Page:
Starter switch wiring...

This seems to be a common problem on Yanmars. I have it from time-to-time on my 4 cylinder 4JH-TE. I have done a whole bunch of research on it, and the general consensus is that the problem is caused by the wiring to the starter solenoid.
Yanmar starter solenoids have two windings, a high current coil that pulls the solenoid in (and then is turned off), and a lower current "holding" coil that holds the plunger in place. The result is a brief high current spike that happens as you push the starter button.
If the wiring to the starter button is too long, too smaller gage, or the starter switch has developed some contact resistance, the added resistance will not allow sufficient current through the solenoid to pull-in adequately during the initial current spike (Ohm's Law).
The general consensus (which I have not yet adopted) is to install an automotive type relay close to the engine, and use heavier gage wire from the battery, through the relay contacts, to the starter solenoid. In other words, the starter switch merely closes the relay, which then supplies the initial current surge through a low resistance path.
Whether this is your problem I can't say, but there are numerous threads around on various forums that indicate that this is the fix.

It's on my "to-do" list...

For the last few years I have had an intermittent starting problem. The boat would start every time while at the dock, while hooked into shore power. However, when out on the water for an hour or so, the boat may start or may not. I would then shut down all instruments, fridge, cabin lights or anything else that was ?on?. After a few minutes the boat might start or might not start. I started keeping track of temperature, humidity, length of time off the dock, etc. ? I couldn?t find a pattern. It was very frustrating; a few times I would have to wait 15 minutes before it would start.

I had the same problem this weekend in Raritan Bay, filled to the gills with fishing boats and then the wind died off, the perfect time to start the engine and dodge the always moving fishing boats. When I pushed the start button ? nothing! I had even removed the power for the fans and dash ? figuring I would get more power to the starter solenoid?still nothing. I was done; it had to be fixed ASAP.

I read several dozen articles regarding this problem, some of which suggested grinding down the pins on the starter and starter solenoid. Others, suggested it was due to corrosion on the wires in the starting loop, key switch, momentary on (push button) and the wire leading to the starter solenoid. I found no corrosion and replaced both the key start and push button ? no success, I still had starting problems. There were still more articles blaming the problem on the batteries - new AGM batteries installed and I still have the problem....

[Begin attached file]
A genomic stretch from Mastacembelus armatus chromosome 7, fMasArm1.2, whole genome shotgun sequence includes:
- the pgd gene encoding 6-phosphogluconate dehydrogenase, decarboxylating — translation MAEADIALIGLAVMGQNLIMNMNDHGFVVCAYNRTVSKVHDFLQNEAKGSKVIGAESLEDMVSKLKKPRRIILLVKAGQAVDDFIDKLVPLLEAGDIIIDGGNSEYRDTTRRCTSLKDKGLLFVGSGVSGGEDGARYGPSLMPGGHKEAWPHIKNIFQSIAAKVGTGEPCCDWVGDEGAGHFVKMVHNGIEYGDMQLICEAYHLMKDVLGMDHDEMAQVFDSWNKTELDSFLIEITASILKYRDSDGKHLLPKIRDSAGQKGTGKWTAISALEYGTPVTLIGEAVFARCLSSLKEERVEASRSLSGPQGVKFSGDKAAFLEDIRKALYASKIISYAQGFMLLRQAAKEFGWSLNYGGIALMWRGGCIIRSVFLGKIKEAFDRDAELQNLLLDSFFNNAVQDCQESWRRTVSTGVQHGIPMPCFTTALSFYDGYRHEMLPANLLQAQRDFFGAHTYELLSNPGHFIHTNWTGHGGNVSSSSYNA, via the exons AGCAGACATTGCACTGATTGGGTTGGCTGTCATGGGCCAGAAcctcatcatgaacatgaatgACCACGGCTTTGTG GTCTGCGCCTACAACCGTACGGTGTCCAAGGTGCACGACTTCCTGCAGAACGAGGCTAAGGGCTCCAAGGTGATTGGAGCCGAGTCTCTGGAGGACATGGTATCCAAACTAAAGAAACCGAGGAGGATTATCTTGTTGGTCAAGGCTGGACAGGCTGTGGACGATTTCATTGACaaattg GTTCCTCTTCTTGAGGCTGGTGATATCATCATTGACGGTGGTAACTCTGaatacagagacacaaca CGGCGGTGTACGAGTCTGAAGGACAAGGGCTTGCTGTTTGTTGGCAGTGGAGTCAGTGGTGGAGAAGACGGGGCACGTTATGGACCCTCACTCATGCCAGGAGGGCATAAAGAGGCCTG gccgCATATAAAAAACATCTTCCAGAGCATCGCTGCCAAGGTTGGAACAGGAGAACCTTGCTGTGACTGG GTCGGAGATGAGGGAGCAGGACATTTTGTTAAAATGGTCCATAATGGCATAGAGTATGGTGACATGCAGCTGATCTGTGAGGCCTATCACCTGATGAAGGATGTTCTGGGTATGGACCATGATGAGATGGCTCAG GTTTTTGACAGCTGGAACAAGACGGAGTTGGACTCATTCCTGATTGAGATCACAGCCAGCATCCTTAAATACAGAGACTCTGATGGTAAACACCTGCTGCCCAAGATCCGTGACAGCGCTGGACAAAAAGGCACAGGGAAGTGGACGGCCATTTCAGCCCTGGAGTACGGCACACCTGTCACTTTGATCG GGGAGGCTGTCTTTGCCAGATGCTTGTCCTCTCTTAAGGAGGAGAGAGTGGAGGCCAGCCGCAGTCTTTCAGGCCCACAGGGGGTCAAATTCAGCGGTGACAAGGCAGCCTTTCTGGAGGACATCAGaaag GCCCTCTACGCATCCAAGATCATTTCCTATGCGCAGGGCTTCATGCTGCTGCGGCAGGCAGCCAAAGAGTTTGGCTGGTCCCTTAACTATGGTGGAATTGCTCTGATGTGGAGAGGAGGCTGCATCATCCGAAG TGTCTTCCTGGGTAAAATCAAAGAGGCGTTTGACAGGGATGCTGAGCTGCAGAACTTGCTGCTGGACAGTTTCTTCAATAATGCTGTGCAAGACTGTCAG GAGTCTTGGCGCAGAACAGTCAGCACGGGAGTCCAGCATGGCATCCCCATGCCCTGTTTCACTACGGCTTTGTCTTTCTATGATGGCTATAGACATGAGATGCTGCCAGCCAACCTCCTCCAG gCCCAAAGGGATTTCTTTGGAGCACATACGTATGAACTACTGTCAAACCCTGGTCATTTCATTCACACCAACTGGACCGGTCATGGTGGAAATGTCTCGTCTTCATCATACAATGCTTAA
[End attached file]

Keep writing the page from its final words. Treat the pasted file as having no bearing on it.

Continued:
The solution: replace the 12 awg wire with a 10 awg wire from the key switch to the push button and replace the second 12 awg from push button to the starter solenoid. It was real easy and once you have all the necessary replacement parts, it takes about 15 minutes to fix.

From the key switch there is a 10 awg wire coming in, on the other terminal there are three wires, a solid red, red with black stripe and white. The red with black stripe and solid red are for powering the fans and dash (alarm, lights and gauges). The white runs to the momentary on with another white 12 awg wire, from the second terminal, running to the starter solenoid. The first step was to fish, using an electricians ?fish tape?, the wire through the console to the aft section of the boat. After fishing the wire thru, the connections were simple, 4 10-12 awg connectors with 8 awg rings.

I left the boat on for about an hour, with everything ?on? (water pumps, anchor lights, all cabin lights, radio?s, hot water heater, autopilot, etc). The boat started three times with ease. The true test will come later this week when I am out for a two hour sail and she either starts or doesn?t on the first try!

GM Starting Problems QED

As I had documented in an earlier post, I had intermittent starting problems, when you hit the push button to start the engine, nothing would happen. The solution was to replace the 12AWG wires from the key switch to the push button and from the push button to the starter solenoid with 10AWG wires.

I had the boat out recently and the problem seems to be resolved. I actually started the boat several times during a recent cruise. It’s really nice to know that you engine is there right when you need it.

Chris - the 8AWG ring connector is a size measurement – you have a 10AWG wire connection with an 8AWG ring connector, if the ring connector is to big you won’t get “full” contact on the keyed and push button wire posts.

Rick I
Toronto in summer, Bahamas in winter.